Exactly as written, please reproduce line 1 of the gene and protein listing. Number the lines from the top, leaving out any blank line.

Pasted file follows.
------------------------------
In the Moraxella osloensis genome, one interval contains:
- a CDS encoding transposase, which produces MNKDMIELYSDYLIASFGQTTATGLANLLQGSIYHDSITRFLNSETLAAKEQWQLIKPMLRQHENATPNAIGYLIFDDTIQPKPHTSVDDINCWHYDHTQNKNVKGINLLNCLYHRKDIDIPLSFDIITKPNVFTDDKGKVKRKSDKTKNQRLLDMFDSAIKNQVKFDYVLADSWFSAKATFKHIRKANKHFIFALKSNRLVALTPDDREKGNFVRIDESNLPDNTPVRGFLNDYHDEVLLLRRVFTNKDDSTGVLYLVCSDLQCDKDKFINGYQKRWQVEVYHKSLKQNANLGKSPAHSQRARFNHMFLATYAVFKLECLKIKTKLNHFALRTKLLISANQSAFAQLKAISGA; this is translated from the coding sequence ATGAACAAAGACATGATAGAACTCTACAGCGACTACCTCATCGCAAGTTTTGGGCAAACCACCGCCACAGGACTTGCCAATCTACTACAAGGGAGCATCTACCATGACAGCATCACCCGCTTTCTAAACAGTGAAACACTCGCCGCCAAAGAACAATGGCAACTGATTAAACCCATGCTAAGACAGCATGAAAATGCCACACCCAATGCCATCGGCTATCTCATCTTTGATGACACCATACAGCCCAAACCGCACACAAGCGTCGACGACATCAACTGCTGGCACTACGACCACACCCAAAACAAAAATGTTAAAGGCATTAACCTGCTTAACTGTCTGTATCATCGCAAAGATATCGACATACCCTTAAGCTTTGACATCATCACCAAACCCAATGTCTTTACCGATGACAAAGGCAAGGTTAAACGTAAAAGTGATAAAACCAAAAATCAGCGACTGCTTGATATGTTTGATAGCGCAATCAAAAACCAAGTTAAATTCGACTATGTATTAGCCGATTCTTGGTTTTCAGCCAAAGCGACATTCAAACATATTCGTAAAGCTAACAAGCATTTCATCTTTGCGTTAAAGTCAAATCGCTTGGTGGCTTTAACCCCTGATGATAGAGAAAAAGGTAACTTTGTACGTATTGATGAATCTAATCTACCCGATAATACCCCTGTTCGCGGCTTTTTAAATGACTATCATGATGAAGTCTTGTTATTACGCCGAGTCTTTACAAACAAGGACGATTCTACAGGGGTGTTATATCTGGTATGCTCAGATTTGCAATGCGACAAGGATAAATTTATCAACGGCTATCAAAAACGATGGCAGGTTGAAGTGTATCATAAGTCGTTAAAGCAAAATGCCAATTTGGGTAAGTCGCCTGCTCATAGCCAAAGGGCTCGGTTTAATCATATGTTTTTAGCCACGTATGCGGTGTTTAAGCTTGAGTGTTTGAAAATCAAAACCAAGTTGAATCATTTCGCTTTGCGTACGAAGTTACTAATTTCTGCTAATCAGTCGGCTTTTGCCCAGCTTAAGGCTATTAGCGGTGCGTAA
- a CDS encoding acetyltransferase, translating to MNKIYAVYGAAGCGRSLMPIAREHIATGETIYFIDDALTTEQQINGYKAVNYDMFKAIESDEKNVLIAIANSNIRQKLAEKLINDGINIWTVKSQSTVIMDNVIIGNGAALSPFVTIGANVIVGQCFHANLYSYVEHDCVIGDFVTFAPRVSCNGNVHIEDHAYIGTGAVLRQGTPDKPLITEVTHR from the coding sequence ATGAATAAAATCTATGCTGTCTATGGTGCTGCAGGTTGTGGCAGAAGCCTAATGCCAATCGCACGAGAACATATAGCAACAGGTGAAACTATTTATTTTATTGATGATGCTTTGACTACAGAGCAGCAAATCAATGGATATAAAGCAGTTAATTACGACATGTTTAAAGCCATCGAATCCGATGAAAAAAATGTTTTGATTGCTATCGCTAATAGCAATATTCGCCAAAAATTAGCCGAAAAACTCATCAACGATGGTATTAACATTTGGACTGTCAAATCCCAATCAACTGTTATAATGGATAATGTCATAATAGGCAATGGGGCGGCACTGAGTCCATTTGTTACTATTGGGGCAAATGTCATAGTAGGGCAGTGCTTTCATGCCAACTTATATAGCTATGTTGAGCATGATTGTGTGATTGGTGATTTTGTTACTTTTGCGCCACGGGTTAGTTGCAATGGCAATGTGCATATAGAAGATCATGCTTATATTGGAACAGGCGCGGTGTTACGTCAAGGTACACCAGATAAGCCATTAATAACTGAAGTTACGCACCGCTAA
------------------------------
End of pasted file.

In the Moraxella osloensis genome, one interval contains: